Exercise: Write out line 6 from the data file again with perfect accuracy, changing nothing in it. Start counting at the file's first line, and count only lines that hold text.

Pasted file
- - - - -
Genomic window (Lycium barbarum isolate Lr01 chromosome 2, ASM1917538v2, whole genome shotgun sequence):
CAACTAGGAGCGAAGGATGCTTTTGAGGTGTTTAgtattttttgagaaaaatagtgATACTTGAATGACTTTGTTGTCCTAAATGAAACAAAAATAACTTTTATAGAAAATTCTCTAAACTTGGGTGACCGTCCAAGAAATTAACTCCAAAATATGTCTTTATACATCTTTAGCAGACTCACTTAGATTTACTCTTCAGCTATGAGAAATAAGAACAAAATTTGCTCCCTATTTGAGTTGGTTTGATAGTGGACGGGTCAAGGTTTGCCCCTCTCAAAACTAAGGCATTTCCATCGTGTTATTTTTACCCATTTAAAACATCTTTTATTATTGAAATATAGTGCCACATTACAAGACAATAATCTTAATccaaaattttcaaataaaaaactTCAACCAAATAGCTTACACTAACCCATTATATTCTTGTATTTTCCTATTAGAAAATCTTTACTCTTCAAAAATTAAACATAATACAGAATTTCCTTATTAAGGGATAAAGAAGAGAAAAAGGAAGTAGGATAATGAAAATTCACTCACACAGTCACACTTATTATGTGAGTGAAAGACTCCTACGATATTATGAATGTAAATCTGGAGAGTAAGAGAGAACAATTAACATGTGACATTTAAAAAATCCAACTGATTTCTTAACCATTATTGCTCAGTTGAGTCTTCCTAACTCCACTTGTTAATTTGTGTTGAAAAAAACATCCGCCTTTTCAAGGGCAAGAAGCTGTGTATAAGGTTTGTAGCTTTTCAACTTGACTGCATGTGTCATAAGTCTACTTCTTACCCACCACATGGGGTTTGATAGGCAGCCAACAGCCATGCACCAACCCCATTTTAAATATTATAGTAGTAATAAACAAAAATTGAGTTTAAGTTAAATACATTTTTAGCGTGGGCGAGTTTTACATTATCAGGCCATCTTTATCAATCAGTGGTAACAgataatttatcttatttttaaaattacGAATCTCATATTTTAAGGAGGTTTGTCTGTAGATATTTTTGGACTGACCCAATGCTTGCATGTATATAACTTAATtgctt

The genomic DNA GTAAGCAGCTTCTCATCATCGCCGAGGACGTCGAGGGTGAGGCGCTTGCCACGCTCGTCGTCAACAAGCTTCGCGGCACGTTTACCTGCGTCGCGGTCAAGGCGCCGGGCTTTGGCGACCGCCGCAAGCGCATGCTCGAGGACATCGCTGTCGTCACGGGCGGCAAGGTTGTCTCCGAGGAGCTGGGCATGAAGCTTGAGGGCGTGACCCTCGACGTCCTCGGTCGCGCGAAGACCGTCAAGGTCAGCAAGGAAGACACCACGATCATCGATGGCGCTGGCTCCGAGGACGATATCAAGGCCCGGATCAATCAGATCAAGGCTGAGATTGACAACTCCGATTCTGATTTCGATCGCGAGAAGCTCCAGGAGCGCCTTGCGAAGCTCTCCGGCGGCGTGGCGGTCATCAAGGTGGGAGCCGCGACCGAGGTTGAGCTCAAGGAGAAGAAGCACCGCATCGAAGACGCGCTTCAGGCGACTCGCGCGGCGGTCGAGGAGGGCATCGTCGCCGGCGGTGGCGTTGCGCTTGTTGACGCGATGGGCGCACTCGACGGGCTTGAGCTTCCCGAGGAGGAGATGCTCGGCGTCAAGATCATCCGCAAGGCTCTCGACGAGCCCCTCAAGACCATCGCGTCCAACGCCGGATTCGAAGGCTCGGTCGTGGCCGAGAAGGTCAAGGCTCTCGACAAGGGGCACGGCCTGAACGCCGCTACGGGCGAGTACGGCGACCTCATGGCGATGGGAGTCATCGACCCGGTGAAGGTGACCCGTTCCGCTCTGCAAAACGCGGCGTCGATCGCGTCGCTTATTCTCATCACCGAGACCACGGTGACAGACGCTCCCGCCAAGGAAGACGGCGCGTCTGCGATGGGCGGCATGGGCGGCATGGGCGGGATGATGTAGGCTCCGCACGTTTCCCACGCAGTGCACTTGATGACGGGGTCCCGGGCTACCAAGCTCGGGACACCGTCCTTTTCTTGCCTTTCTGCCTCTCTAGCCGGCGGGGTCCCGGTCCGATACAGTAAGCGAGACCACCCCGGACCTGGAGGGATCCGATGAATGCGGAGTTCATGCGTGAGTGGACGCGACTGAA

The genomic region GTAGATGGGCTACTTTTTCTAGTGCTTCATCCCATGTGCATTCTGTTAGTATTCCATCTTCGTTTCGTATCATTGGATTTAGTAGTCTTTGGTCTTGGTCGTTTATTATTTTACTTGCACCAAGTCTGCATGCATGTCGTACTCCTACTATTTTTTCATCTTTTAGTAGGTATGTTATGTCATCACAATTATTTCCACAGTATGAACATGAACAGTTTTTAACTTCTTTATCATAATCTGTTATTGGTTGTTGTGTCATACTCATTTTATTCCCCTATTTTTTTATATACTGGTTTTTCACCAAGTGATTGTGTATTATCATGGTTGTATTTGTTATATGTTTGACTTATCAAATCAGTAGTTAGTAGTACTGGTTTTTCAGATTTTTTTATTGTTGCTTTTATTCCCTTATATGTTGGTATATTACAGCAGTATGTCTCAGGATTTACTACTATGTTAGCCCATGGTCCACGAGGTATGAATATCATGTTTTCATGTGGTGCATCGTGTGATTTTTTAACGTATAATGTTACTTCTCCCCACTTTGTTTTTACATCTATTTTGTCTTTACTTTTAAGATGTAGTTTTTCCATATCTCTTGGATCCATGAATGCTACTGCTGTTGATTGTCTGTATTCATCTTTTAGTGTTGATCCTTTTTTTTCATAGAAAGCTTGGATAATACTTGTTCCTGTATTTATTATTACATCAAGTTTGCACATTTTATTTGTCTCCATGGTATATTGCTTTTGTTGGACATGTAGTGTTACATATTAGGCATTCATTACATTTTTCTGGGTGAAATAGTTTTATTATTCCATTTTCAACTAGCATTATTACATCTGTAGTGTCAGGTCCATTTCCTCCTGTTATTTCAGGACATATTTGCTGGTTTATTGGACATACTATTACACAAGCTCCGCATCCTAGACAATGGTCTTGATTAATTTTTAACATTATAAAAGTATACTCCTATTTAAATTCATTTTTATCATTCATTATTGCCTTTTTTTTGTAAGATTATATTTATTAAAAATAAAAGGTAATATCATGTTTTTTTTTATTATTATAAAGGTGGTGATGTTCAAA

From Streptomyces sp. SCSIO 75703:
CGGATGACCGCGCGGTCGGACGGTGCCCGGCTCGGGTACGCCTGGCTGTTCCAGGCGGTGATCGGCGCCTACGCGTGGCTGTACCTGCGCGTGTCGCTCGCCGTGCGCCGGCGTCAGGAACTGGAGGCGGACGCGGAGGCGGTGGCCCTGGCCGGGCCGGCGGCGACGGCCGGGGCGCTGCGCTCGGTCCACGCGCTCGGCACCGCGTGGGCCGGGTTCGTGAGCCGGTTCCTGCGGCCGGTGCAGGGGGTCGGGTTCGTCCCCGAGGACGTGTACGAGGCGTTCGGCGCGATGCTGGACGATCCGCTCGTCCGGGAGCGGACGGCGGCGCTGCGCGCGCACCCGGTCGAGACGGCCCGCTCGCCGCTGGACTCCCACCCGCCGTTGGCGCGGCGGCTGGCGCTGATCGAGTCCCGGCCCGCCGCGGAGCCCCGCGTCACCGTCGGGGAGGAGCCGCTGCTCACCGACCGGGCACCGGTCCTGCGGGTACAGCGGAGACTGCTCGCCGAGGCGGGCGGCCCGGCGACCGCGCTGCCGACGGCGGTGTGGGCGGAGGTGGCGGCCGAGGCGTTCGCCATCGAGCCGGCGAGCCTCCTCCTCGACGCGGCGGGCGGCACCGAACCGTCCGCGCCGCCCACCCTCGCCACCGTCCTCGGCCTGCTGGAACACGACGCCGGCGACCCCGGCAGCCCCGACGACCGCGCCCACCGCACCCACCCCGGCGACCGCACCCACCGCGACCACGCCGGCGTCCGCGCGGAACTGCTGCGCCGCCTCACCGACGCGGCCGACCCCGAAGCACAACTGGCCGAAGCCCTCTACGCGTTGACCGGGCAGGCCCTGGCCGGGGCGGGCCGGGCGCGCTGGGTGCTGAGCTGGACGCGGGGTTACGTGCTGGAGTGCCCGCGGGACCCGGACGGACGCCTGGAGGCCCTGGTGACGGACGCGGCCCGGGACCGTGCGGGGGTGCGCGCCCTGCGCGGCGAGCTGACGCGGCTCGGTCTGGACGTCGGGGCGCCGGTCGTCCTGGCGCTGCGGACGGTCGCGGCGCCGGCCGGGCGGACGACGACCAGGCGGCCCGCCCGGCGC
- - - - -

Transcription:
CGGATGACCGCGCGGTCGGACGGTGCCCGGCTCGGGTACGCCTGGCTGTTCCAGGCGGTGATCGGCGCCTACGCGTGGCTGTACCTGCGCGTGTCGCTCGCCGTGCGCCGGCGTCAGGAACTGGAGGCGGACGCGGAGGCGGTGGCCCTGGCCGGGCCGGCGGCGACGGCCGGGGCGCTGCGCTCGGTCCACGCGCTCGGCACCGCGTGGGCCGGGTTCGTGAGCCGGTTCCTGCGGCCGGTGCAGGGGGTCGGGTTCGTCCCCGAGGACGTGTACGAGGCGTTCGGCGCGATGCTGGACGATCCGCTCGTCCGGGAGCGGACGGCGGCGCTGCGCGCGCACCCGGTCGAGACGGCCCGCTCGCCGCTGGACTCCCACCCGCCGTTGGCGCGGCGGCTGGCGCTGATCGAGTCCCGGCCCGCCGCGGAGCCCCGCGTCACCGTCGGGGAGGAGCCGCTGCTCACCGACCGGGCACCGGTCCTGCGGGTACAGCGGAGACTGCTCGCCGAGGCGGGCGGCCCGGCGACCGCGCTGCCGACGGCGGTGTGGGCGGAGGTGGCGGCCGAGGCGTTCGCCATCGAGCCGGCGAGCCTCCTCCTCGACGCGGCGGGCGGCACCGAACCGTCCGCGCCGCCCACCCTCGCCACCGTCCTCGGCCTGCTGGAACACGACGCCGGCGACCCCGGCAGCCCCGACGACCGCGCCCACCGCACCCACCCCGGCGACCGCACCCACCGCGACCACGCCGGCGTCCGCGCGGAACTGCTGCGCCGCCTCACCGACGCGGCCGACCCCGAAGCACAACTGGCCGAAGCCCTCTACGCGTTGACCGGGCAGGCCCTGGCCGGGGCGGGCCGGGCGCGCTGGGTGCTGAGCTGGACGCGGGGTTACGTGCTGGAGTGCCCGCGGGACCCGGACGGACGCCTGGAGGCCCTGGTGACGGACGCGGCCCGGGACCGTGCGGGGGTGCGCGCCCTGCGCGGCGAGCTGACGCGGCTCGGTCTGGACGTCGGGGCGCCGGTCGTCCTGGCGCTGCGGACGGTCGCGGCGCCGGCCGGGCGGACGACGACCAGGCGGCCCGCCCGGCGC